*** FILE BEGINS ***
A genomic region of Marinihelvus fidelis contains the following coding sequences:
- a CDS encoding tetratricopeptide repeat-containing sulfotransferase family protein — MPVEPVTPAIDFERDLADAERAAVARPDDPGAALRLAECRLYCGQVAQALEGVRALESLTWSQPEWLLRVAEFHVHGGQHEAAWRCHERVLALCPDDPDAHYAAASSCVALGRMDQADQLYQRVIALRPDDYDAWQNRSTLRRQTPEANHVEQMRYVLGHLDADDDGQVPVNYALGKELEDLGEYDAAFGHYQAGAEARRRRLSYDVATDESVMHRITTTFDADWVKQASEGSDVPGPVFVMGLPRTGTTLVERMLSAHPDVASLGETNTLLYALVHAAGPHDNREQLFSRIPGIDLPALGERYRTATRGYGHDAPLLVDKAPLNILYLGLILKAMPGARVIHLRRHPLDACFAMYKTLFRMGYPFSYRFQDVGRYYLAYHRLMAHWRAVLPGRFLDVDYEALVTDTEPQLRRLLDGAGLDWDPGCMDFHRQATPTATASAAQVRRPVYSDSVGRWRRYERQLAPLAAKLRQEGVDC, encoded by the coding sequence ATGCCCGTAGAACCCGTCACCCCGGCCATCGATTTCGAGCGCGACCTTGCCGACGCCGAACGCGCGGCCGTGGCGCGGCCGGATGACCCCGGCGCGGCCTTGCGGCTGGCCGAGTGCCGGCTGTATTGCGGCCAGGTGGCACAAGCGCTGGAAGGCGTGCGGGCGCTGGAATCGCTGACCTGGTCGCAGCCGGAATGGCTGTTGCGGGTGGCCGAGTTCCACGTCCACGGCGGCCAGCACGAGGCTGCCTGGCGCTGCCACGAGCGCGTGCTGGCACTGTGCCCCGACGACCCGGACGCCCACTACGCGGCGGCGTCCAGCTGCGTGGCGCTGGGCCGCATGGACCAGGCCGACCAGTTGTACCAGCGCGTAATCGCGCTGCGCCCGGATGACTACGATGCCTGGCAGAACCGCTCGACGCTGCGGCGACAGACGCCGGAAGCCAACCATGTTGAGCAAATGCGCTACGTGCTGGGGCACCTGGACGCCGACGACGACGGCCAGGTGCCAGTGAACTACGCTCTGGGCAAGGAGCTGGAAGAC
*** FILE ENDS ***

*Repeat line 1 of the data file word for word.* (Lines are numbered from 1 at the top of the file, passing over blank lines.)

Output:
A genomic region of Marinihelvus fidelis contains the following coding sequences: